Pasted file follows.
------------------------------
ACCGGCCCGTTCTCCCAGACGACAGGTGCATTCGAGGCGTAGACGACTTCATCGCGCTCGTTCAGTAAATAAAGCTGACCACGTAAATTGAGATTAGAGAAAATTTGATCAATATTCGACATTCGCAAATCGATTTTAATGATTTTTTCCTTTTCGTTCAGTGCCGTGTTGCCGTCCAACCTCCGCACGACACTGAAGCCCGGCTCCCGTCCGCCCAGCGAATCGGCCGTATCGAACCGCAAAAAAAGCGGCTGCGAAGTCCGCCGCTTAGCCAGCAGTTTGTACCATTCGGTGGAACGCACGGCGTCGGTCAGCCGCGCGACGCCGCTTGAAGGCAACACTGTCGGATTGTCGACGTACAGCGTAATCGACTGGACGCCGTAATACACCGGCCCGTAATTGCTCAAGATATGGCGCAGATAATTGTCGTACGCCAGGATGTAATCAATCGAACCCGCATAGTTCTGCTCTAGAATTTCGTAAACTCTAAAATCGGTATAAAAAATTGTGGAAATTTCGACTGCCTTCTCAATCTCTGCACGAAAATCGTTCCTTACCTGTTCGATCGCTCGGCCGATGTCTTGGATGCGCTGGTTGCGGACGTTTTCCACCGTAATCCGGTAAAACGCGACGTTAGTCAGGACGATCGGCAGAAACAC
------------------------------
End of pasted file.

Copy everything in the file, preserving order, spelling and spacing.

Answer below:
ACCGGCCCGTTCTCCCAGACGACAGGTGCATTCGAGGCGTAGACGACTTCATCGCGCTCGTTCAGTAAATAAAGCTGACCACGTAAATTGAGATTAGAGAAAATTTGATCAATATTCGACATTCGCAAATCGATTTTAATGATTTTTTCCTTTTCGTTCAGTGCCGTGTTGCCGTCCAACCTCCGCACGACACTGAAGCCCGGCTCCCGTCCGCCCAGCGAATCGGCCGTATCGAACCGCAAAAAAAGCGGCTGCGAAGTCCGCCGCTTAGCCAGCAGTTTGTACCATTCGGTGGAACGCACGGCGTCGGTCAGCCGCGCGACGCCGCTTGAAGGCAACACTGTCGGATTGTCGACGTACAGCGTAATCGACTGGACGCCGTAATACACCGGCCCGTAATTGCTCAAGATATGGCGCAGATAATTGTCGTACGCCAGGATGTAATCAATCGAACCCGCATAGTTCTGCTCTAGAATTTCGTAAACTCTAAAATCGGTATAAAAAATTGTGGAAATTTCGACTGCCTTCTCAATCTCTGCACGAAAATCGTTCCTTACCTGTTCGATCGCTCGGCCGATGTCTTGGATGCGCTGGTTGCGGACGTTTTCCACCGTAATCCGGTAAAACGCGACGTTAGTCAGGACGATCGGCAGAAACAC